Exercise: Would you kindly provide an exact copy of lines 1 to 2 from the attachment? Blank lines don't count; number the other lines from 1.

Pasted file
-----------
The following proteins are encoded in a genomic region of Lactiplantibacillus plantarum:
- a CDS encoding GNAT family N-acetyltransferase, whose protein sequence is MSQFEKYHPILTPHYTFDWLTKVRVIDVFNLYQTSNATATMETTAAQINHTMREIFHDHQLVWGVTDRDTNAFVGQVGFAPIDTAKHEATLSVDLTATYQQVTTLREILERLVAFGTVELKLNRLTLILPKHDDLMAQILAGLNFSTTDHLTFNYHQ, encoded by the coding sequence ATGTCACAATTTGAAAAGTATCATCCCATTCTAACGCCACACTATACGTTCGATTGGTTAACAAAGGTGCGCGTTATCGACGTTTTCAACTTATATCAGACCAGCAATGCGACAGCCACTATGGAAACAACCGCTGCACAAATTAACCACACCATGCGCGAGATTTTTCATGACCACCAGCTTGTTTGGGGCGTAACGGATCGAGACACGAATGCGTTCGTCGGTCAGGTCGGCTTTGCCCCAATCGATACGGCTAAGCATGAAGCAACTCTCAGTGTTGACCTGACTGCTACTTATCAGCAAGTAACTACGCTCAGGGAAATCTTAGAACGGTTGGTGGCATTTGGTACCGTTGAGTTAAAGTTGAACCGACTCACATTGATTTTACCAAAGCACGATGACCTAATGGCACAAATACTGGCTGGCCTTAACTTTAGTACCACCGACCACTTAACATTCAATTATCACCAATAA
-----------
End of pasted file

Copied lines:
The following proteins are encoded in a genomic region of Lactiplantibacillus plantarum:
- a CDS encoding GNAT family N-acetyltransferase, whose protein sequence is MSQFEKYHPILTPHYTFDWLTKVRVIDVFNLYQTSNATATMETTAAQINHTMREIFHDHQLVWGVTDRDTNAFVGQVGFAPIDTAKHEATLSVDLTATYQQVTTLREILERLVAFGTVELKLNRLTLILPKHDDLMAQILAGLNFSTTDHLTFNYHQ, encoded by the coding sequence ATGTCACAATTTGAAAAGTATCATCCCATTCTAACGCCACACTATACGTTCGATTGGTTAACAAAGGTGCGCGTTATCGACGTTTTCAACTTATATCAGACCAGCAATGCGACAGCCACTATGGAAACAACCGCTGCACAAATTAACCACACCATGCGCGAGATTTTTCATGACCACCAGCTTGTTTGGGGCGTAACGGATCGAGACACGAATGCGTTCGTCGGTCAGGTCGGCTTTGCCCCAATCGATACGGCTAAGCATGAAGCAACTCTCAGTGTTGACCTGACTGCTACTTATCAGCAAGTAACTACGCTCAGGGAAATCTTAGAACGGTTGGTGGCATTTGGTACCGTTGAGTTAAAGTTGAACCGACTCACATTGATTTTACCAAAGCACGATGACCTAATGGCACAAATACTGGCTGGCCTTAACTTTAGTACCACCGACCACTTAACATTCAATTATCACCAATAA